Global Policy Forum

Annan Summons UN Council


By Evelyn Leopold

March 25, 2004

U.N. Secretary-General Kofi Annan summoned Security Council members on Thursday to get firm backing for an independent inquiry into charges of corruption in the U.N.-run Iraq oil-for-food program. In a letter to council members obtained by Reuters, Annan defined terms of the probe, saying it would look into allegations of corruption among U.N. officials and outside firms dealing with Iraq under the now-defunct $65 billion humanitarian plan.

Evidence in the media from documents found in Iraq -- but not given to the United Nations -- alleges payoffs, smuggling and bribes under the program. The worst allegation for the world body is a bribe said to have been paid to the plan's head, Benon Sevan, who has vigorously denied it. U.N. spokesman Fred Eckhard said Annan was looking for a "nod" from the council, perhaps in a statement or a letter, after his meeting late on Thursday.

"Without the full cooperation of governments and companies, the investigation is not likely to succeed," Eckhard said.

Diplomats said a resolution mandating that all U.N. members cooperate with an investigation would probably fail. Many of the firms and individuals charged with wrongdoing were from the 15 Security Council member states. Annan has not asked for council approval for the probe, which he said would go ahead one way or another.

The oil-for-food plan, which began in late 1996, was intended to ease the impact of 1991 Gulf War sanctions on ordinary Iraqis by allowing Baghdad to sell oil to pay for humanitarian goods. Iraq selected the buyers of its oil and vendors of goods. Annan's letter said the inquiry would be authorized to approach and seek cooperation of member states and "their relevant authorities."

He did not say how much the probe would cost or who would head it. Eckhard said names were expected to be announced within a week. Annan in the letter said the probe also would determine:

  • whether procedures established by the Security Council and U.N. secretariat for monitoring and approving contracts were violated.

  • whether any U.N. officials, personnel and agents or outside contractors engaged in "any illicit or corrupt activities," including bribery, imposing surcharges and other illicit payments.

  • whether U.N. accounts were in order.

  • Annan said the independent commission could engage professional investigators, auditors, accountants, forensic experts and others and issue a report within three months after the start of the probe. The burgeoning scandal is one of the worst to hit the world body, giving fodder to its long-time critics. It also comes as the Bush administration wants the United Nations to help Iraqis form an interim government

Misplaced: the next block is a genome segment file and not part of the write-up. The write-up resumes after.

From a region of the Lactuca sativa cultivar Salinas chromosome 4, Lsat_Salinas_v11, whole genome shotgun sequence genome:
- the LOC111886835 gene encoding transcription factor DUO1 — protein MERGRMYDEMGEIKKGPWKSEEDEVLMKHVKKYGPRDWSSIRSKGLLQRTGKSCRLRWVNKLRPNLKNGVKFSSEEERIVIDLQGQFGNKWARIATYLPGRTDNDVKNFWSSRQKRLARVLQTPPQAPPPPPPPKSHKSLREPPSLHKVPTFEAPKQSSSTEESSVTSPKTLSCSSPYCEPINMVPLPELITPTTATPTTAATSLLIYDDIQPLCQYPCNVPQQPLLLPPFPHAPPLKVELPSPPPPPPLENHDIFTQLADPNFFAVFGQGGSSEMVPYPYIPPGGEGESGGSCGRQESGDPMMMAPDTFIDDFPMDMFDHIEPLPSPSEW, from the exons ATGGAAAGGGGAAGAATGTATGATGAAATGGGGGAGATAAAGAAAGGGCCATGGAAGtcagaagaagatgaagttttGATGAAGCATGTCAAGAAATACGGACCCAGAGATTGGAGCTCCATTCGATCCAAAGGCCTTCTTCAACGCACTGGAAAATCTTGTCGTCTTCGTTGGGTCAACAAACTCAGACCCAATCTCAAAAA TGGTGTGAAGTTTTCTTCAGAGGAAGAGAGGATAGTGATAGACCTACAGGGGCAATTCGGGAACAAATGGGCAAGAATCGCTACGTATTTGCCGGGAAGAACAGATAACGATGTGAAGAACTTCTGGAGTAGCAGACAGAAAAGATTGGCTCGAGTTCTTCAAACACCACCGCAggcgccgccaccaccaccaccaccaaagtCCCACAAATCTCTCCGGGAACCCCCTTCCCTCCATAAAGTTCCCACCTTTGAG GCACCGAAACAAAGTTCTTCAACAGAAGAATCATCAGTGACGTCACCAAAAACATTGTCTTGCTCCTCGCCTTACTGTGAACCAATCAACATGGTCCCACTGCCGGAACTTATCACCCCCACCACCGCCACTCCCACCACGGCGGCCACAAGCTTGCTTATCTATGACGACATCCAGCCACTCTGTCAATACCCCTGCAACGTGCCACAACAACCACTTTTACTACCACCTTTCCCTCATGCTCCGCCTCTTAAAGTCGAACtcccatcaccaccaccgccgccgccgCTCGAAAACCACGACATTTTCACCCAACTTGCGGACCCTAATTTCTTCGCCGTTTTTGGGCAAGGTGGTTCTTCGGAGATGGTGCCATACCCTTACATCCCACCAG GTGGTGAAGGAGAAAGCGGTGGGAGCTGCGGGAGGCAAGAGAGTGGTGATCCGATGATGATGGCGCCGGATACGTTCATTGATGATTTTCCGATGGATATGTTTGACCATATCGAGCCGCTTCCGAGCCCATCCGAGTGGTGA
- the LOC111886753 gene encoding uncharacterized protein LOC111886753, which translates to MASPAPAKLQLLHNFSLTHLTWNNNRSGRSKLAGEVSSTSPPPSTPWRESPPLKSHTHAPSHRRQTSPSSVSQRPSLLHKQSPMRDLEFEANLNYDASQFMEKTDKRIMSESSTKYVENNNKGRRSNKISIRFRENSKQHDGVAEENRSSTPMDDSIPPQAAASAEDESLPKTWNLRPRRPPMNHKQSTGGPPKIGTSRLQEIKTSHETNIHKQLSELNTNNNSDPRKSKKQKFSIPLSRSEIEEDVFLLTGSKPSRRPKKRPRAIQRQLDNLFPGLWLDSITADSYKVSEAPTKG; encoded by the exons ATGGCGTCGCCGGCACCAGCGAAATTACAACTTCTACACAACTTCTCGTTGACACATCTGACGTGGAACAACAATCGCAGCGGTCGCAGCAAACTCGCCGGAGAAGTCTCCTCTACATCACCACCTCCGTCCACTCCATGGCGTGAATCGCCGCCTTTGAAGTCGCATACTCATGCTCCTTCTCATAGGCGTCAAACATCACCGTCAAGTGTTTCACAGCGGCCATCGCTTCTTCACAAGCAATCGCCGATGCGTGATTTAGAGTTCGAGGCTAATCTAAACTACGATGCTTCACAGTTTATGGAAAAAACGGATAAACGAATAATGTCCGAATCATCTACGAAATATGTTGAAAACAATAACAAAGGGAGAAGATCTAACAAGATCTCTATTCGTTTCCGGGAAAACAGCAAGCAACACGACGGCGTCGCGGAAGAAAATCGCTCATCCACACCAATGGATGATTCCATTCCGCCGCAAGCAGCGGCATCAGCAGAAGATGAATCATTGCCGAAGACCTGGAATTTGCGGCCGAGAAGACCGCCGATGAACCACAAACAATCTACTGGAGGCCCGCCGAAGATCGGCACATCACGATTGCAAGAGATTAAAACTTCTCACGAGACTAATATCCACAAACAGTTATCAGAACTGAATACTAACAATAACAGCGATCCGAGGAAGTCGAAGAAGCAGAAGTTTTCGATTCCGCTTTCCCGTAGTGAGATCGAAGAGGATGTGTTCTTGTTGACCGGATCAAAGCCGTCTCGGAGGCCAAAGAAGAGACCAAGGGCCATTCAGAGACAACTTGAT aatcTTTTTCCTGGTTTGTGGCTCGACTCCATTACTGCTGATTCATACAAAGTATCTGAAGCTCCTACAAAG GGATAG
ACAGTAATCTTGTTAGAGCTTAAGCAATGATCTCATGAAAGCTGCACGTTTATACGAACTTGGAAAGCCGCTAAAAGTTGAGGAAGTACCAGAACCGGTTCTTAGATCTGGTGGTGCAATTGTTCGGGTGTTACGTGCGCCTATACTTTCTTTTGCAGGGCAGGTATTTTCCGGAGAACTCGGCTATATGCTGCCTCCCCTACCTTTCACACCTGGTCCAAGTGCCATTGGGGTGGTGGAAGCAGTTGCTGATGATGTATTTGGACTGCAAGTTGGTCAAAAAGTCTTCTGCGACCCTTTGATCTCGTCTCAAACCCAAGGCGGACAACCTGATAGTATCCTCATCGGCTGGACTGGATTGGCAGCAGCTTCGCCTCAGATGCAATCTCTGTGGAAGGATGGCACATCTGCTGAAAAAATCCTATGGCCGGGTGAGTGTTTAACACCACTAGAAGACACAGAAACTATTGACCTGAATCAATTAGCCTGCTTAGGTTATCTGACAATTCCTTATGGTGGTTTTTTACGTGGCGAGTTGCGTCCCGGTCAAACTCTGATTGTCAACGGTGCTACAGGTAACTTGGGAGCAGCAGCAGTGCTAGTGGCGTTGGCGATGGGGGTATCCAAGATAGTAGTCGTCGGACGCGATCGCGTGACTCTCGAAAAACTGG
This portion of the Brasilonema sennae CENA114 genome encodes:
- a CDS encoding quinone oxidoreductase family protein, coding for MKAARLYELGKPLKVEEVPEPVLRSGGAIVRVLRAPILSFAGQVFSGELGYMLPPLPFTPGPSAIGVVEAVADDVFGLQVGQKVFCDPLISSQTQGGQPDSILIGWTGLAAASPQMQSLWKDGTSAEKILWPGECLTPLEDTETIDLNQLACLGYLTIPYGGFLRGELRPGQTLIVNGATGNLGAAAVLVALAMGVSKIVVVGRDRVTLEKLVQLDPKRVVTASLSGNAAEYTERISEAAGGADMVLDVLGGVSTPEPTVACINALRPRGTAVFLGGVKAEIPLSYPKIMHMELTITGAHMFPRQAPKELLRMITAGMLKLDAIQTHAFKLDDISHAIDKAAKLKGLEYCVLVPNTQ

The U.S. General Accounting Office, an interagency body headed by the Treasury Department, says Iraqi elites raised $4.4 billion by imposing illegal surcharges. Ousted Iraq President Saddam Hussein is estimated to have smuggled another $5.7 billion in oil outside the U.N. program through Syria, Jordan and Turkey.

    Many of the program's contracts, as well as previous allegations of wrongdoing, were reviewed by the Security Council's sanctions committee, composed of all 15 council nations. Some were brought to the panel's attention by Sevan, others by the United States and Britain over the years. But members, sharply divided over Iraq, often took no action.

    The Iraqi Governing Council has also launched an investigation and several have been announced in Washington, by Congress, the Pentagon and others. Britain is probing its own firms.

    More Information on the Iraq Crisis
    More Information on Sanctions Against Iraq
    More Information on Iraq's Oil-for-Food Programme


    FAIR USE NOTICE: This page contains copyrighted material the use of which has not been specifically authorized by the copyright owner. Global Policy Forum distributes this material without profit to those who have expressed a prior interest in receiving the included information for research and educational purposes. We believe this constitutes a fair use of any such copyrighted material as provided for in 17 U.S.C § 107. If you wish to use copyrighted material from this site for purposes of your own that go beyond fair use, you must obtain permission from the copyright owner.